The overall aim of the study was to gauge the perceptions of both small businesses and banks, as to the role of banks in the growth, development and success of small entrepreneurial Northern Irish businesses.
The authors employed a mixed methodological approach, involving a series of focus groups and semi‐structured interviews with SMEs and staff from three leading high street banks. A follow up survey was conducted using a sample of 250 SMEs.
Evidence suggests that banks in Northern Ireland have been, and continue to be very supportive to their small business client base and have played a major role in the growth and development of many of these small entrepreneurial firms. Many SMEs felt that their local branch manager was both understanding and sympathetic to their business needs.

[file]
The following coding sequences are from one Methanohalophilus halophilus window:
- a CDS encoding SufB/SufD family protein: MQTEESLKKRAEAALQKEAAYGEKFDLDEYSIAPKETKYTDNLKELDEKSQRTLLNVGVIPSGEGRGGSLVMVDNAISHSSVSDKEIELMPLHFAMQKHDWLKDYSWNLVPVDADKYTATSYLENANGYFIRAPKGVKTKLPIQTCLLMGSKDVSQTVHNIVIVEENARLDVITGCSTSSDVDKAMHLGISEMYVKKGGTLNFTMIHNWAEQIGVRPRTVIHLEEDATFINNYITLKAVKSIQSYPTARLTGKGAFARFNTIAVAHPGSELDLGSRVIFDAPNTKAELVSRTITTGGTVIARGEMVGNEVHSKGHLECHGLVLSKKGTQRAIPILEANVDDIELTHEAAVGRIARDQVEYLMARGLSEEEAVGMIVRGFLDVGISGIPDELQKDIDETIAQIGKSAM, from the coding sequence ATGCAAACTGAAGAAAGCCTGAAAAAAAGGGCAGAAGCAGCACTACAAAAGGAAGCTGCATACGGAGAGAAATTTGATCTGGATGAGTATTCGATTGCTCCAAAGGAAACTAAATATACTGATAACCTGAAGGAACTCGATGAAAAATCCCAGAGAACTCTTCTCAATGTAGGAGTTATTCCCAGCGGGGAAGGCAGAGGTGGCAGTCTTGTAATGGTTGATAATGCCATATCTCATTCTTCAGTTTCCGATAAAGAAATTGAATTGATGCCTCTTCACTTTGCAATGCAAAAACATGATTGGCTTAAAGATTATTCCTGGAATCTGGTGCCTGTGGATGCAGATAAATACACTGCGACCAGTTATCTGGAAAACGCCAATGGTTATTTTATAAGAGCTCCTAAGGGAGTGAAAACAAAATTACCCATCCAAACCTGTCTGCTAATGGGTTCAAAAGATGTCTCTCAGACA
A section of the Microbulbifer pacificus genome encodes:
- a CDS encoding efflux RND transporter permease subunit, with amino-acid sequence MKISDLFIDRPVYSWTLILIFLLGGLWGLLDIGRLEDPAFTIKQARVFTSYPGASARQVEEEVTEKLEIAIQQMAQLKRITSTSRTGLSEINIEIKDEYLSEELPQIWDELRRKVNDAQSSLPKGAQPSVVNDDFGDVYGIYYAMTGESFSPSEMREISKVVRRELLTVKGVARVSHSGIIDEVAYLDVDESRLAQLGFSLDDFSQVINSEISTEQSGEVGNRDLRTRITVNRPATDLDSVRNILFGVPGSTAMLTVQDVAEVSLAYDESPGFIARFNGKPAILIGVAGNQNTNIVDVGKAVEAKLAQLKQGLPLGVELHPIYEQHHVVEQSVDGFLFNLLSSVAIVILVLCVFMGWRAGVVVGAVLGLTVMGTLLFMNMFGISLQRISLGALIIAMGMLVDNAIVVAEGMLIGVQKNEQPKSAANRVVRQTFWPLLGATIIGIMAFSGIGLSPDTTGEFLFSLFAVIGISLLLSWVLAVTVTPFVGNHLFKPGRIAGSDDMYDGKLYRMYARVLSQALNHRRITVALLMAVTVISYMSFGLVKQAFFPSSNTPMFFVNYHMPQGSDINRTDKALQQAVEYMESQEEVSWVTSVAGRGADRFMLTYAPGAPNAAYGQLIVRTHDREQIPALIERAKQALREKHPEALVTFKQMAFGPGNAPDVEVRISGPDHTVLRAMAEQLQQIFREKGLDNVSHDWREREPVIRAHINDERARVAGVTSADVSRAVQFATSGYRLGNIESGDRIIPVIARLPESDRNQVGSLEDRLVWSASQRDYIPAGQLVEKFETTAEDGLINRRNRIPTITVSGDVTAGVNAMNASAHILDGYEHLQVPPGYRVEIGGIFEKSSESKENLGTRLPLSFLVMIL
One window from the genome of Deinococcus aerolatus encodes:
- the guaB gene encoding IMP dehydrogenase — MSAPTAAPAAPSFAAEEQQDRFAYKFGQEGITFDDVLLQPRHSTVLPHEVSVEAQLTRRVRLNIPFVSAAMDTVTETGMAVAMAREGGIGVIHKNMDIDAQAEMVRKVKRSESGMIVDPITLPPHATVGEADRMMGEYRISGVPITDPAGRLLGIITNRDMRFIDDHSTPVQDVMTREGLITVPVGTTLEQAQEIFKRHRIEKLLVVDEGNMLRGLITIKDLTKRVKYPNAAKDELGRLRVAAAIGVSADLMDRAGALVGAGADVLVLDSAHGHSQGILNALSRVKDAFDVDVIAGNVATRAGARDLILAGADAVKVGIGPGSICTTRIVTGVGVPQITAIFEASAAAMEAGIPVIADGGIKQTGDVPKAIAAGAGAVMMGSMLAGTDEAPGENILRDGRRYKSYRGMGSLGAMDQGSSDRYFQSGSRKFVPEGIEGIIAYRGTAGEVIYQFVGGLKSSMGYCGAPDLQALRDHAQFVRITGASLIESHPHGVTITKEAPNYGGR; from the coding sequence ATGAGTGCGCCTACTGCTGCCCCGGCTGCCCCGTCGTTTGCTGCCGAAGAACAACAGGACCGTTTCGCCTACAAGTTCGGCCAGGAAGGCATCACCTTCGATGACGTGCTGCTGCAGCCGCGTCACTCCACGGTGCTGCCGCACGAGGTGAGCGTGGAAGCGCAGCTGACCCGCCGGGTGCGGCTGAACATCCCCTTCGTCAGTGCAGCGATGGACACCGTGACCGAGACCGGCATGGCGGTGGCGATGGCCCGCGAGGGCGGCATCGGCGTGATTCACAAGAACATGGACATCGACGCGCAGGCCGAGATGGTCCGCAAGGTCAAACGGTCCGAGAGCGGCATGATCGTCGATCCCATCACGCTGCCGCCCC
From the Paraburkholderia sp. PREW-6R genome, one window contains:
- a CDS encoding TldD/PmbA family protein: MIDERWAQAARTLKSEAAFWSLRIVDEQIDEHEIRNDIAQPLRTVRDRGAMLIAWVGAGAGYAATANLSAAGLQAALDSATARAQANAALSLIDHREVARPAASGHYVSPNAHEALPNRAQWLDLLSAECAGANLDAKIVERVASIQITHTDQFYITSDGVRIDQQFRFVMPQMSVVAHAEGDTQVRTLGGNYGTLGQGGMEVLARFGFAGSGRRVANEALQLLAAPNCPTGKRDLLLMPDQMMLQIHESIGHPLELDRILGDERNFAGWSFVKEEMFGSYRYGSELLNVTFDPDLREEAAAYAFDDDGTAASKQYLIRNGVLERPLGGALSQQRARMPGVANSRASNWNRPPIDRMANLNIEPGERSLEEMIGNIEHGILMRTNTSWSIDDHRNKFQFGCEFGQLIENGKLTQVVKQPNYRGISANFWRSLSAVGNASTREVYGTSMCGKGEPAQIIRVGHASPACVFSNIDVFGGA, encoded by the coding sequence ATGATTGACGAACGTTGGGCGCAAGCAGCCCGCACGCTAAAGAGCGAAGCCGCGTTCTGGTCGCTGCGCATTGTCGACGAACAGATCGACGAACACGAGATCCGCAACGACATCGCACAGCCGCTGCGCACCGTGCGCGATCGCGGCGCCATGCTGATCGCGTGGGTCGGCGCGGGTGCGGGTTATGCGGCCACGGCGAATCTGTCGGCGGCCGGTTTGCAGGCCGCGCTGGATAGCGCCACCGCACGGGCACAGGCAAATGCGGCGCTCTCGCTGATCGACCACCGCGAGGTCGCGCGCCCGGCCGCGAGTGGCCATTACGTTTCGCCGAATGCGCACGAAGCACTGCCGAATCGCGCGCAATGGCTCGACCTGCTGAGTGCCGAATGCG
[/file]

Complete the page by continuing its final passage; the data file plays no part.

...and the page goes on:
The study examined the views of a relatively small sample of SMEs and bank staff. A further investigation is planned where a much larger sample will be used.
The findings highlight the important role played by local branch managers in the support and development of SMEs. This is particularly important given the recent adverse publicity received by banks for “over‐charging” customers and the underlying threat faced by local bank branches.
The paper presents a different perspective on the relationship between banks and their small business clients, indicating that it is often positive, supportive and mutually beneficial.
Ibbotson, P. and Moran, L. (2005), "The role of banks in the evolution of small entrepreneurial Irish firms", Journal of Small Business and Enterprise Development, Vol. 12 No. 4, pp. 556-563. https://doi.org/10.1108/14626000510628225Download as .RIS
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